Letters To The Editor
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World J Gastroenterol. Aug 7, 2012; 18(29): 3921-3922
Published online Aug 7, 2012. doi: 10.3748/wjg.v18.i29.3921
Opioid/naloxone prolonged release combinations for opioid induced constipation
Shailendra Kapoor
Shailendra Kapoor, Formerly University of Illinois at Chicago, Mechanicsville, VA 23111, United States
Author contributions: Kapoor S soley contributed to the manuscript.
Correspondence to: Shailendra Kapoor, MD, Formerly University of Illinois at Chicago, 74 crossing, Mechanicsville, VA 23111, United States. shailendrakapoor@yahoo.com
Telephone: +1-804-3454567 Fax: +1-804-7786789
Received: March 29, 2012
Revised: May 18, 2012
Accepted: May 26, 2012
Published online: August 7, 2012

Abstract

I read with great interest the recent article by Chen et al in a recent issue of your esteemed journal. The article is highly thought provoking. One emerging therapeutic alternative for opioid induced constipation is the emergence of opioid/naloxone prolonged release combinations. For instance, naloxone when administered in a 1:2 ratio with oxycodone reverses the inhibitory effect of oxycodone on the gastrointestinal tract. The advantage of oxycodone/naloxone prolonged release (OXN) is that while its anti-nociceptive efficacy is equivalent to that of oxycodone prolonged release (OXC), it significantly decreases the “Bowel Function Index” thereby ameliorating symptoms of opioid induced constipation to a large extent. Schutter et al in a recent study have reported a decrease in the bowel function index from 38.2 to 15.1. Similarly, Löwenstein et al in another recent study have reported that following a month of therapy, complete spontaneous bowel movements per week is increased from one in OXC therapy to three in OXN therapy.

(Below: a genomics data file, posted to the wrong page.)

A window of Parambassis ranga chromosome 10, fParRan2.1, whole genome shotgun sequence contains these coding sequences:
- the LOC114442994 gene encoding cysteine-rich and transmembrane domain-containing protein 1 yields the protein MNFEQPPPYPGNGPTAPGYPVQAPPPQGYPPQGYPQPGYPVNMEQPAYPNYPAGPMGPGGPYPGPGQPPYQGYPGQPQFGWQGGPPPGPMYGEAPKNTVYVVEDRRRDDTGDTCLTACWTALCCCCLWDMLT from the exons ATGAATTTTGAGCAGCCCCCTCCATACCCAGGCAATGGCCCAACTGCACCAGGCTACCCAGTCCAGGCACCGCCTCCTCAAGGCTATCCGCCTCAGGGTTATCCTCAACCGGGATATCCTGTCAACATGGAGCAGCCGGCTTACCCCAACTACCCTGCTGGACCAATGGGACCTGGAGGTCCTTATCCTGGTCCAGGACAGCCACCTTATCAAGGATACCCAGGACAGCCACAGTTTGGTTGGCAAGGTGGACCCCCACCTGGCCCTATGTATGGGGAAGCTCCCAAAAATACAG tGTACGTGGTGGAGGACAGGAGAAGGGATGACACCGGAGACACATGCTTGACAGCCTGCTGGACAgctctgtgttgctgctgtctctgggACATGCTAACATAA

Key Words: Opiod naloxone, Cancer, Morphine, Carcinogenesis



TO THE EDITOR

I read with great interest the article by Chen et al[1] in a recent issue of your esteemed journal. The article is highly thought provoking. One emerging therapeutic alternative for opioid induced constipation is the emergence of opioid/naloxone prolonged release combinations.

For instance, naloxone when administered in a 1:2 ratio with oxycodone reverses the inhibitory effect of oxycodone on the gastrointestinal tract[2]. The advantage of oxycodone/naloxone prolonged release (OXN) is that while its anti-nociceptive efficacy is equivalent to that of oxycodone prolonged release (OXC), it significantly decreases the “Bowel Function Index” thereby ameliorating symptoms of opioid induced constipation to a large extent. Schutter et al[3] in a recent study have reported a decrease in the bowel function index from 38.2 to 15.1. Similarly, Löwenstein et al[4] in another recent study have reported that following a month of therapy, complete spontaneous bowel movements per week is increased from one in OXC therapy to three in OXN therapy.

In fact, the colonic transit time is reduced by almost two hours with OXN 20/10 mg combination therapy[5]. This is further affirmed by the fact that in patients receiving OXN therapy the mean laxative use is decreased by almost 20% while the stool consistency as measured by the “Bristol Stool Form Scale” is improved from type 2 to type 5[6,7].

In addition, in a recent study, the quality of life was accentuated by 47% following OXN therapy for management of chronic severe neuropathic pain[8]. Similarly, a low mean Brief Pain Inventory Short Form “sleep interference” score is maintained with OXN therapy and is comparable to OXC therapy[9].

Clearly, OXN therapy is highly effective in mitigating the symptoms of opioid induced constipation and provides a safe and efficacious alternative to methylnaltrexone.

Footnotes

Peer reviewers: Riccardo Nascimbeni, Professor, Department of Medical and Surgical Sciences, University of Brescia, UO Chirurgia Generale 1, 25123 Brescia, Italy; Philip H Gordon, Professor, Department of Surgery, McGill University, 3755 Cote Ste. Catherine Road, Suite G304, Montreal H3T 1E2, Canada

S- Editor Gou SX L- Editor A E- Editor Li JY

References
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